A Superb Manager IndeedJuly 6, 2005
In a conversation with Philip Davis, Kathleen Broome Williams, author of a new biography of Grace Hopper ("The Author and Her Subject," SIAM News, May 2005, page 6; http://www.siam.org/news/news.php?id=57), clarified Hopper's role in the creation of COBOL. Neither Williams nor Davis ever met Hopper. SIAM founder I.E. Block, who did know Hopper, thought that readers might enjoy a fuller version of the story.
One afternoon in early March 1959, I received a call from Mary Hawes, manager of software development at Electrodata, in Pasadena. At that time, I was manager of Burroughs' Philadelphia Computer Center. Burroughs had acquired Electrodata several years earlier.
Mary wanted me to organize a volunteer group that would initiate the development of a common language for business data processing. With such a language, a single program could be written for a business problem that could be compiled to run for each of the computers of the various manufacturers. The group Mary envisioned would represent users of computers for business purposes, along with computer manufacturers. The users would need to accept the language as a standard for programming business problems. The manufacturers would need to develop compilers for their respective computers that could accommodate programs in the common language.
According to Mary, a common language was urgently needed. But she cautioned that the project was a "political hot potato" in that it would require the support of both users and manufacturers of computers.
Mary said that she would be handicapped in organizing such an effort from her office in California, which was not central to business software development. She considered Philadel-phia an ideal place to start the effort because of the amount of software activity in the Delaware Valley--at Burroughs, Philco, RCA, Remington Rand Univac, the University of Pennsylvania--and its close proximity to IBM in New York and to the federal agencies in Washington.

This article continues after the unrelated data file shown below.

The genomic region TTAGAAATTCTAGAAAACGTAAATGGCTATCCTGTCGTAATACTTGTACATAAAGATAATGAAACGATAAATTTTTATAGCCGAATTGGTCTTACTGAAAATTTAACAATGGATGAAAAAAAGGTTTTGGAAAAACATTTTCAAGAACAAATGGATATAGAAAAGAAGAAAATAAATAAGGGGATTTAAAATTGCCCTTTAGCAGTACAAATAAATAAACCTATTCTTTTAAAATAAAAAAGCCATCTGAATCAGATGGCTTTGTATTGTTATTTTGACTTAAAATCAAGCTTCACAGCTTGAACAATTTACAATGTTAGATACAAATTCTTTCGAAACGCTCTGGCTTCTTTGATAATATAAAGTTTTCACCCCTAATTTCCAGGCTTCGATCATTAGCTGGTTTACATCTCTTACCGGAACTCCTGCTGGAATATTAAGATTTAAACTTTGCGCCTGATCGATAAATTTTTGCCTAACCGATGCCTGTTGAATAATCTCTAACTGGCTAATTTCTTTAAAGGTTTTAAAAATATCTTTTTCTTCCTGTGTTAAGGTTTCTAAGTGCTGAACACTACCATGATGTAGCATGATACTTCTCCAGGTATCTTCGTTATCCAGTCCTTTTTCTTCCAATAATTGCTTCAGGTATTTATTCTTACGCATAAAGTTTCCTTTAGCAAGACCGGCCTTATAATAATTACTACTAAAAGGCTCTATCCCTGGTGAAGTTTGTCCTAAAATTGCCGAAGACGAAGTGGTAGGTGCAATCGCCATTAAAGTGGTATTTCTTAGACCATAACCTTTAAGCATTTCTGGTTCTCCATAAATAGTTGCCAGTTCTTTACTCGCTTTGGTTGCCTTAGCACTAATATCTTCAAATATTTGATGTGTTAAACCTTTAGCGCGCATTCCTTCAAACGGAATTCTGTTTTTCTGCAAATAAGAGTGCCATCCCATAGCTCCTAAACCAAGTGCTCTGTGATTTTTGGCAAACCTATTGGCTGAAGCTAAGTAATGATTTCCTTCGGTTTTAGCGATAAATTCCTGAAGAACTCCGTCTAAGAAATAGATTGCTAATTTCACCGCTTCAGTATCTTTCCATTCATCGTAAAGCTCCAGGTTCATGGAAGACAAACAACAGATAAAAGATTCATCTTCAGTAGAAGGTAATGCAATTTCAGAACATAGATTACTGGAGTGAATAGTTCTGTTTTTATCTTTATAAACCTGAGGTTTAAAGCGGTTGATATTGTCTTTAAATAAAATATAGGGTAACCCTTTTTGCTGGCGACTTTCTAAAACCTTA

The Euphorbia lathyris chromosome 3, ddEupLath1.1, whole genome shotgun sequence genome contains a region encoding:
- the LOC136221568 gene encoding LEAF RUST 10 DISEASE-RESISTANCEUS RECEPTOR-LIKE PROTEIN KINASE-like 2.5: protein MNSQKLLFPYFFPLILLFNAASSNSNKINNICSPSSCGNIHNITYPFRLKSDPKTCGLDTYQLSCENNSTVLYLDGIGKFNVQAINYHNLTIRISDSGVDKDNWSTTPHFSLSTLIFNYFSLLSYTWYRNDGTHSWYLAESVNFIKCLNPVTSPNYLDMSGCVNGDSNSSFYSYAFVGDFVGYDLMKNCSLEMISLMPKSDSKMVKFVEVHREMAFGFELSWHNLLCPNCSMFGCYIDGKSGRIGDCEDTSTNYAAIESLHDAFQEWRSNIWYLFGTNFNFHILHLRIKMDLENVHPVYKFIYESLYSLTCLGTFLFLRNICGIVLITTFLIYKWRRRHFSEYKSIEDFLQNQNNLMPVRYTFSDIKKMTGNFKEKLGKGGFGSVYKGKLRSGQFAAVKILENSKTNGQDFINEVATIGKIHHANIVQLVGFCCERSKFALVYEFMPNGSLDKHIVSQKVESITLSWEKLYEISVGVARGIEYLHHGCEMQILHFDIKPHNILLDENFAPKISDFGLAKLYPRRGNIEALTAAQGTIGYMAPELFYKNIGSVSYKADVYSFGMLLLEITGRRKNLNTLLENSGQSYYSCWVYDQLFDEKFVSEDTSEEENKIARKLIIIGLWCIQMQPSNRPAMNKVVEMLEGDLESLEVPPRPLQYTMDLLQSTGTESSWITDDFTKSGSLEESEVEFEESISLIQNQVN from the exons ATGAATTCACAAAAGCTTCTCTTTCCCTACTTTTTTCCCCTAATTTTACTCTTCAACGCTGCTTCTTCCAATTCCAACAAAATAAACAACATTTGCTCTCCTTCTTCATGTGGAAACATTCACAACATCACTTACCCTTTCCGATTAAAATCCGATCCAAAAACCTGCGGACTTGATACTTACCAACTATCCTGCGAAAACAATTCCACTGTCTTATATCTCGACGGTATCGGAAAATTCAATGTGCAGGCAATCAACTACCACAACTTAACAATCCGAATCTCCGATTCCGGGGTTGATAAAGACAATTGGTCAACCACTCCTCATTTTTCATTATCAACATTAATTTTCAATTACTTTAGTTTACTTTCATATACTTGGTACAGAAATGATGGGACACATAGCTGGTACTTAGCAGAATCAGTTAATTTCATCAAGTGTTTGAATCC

We decided that we needed a small representative group to formulate objectives and to identify a larger group that would develop specifications for the language and promulgate the results to government and industry. I agreed to take on the project.
I first called my friend Saul Gorn, a professor of computer and information sciences at the Moore School of Electrical Engineering at the University of Pennsylvania. After some discussion, he suggested holding the meeting in his office, which would be politically neutral territory. I then called Grace Hopper (SIAM vice president for planning in 1953–54), who was director of software development for Remington Rand Univac. Grace and her group had developed FLOWMATIC, Univac's English-language business compiler. She had already received a letter about the proposed project from Mary, and she agreed to meet with us. Among the others I invited were representatives of IBM, Philco, and RCA, and Gene Smith, director of the computing branch of the Navy's Bureau of Ships.
We met in Saul's office in late March. Grace sent her assistant, Robert Rossheim. I recall that we had many ideas about what the proposed working group should do and managed to identify some candidates for it. We came to no conclusions but agreed to meet again about two weeks later. Grace came to the later meeting. We agreed on some activities for the working group and expanded our list of candidates. But we were troubled about how to handle the politics of the many diverse, competitive groups.
As I recall, Grace contributed little until, near the end of the meeting, she said that the only way to proceed was to convince Charlie Philips, director of the data systems research staff at the Office of the Assistant Secretary of Defense, to convene a meeting of the users and manufacturers. As a politically neutral leader, he would implicitly bring pressure on the manufacturers to cooperate. Grace suggested that Gene Smith plant the idea in Philips's mind and then excused herself, leaving the rest of us impressed by her acuity in handling such a sensitive situation.
Gene agreed to call Philips. Philips grabbed the idea. By mid-May, Philips had sent letters inviting key people among the users, including Defense Department representatives, and manufacturers to a meeting that would be held May 28–29, 1959, to "consider development of specifications for a common business language for automatic digital computers." More than 40 attended. That meeting marked the beginning of the development of COBOL.
In fingering Philips for the job, Grace illustrated her leadership and prowess in getting management support for a difficult project that did not have an evident payoff. Grace was a good manager, one who was especially adept in getting her way on controversial projects.--Ed Block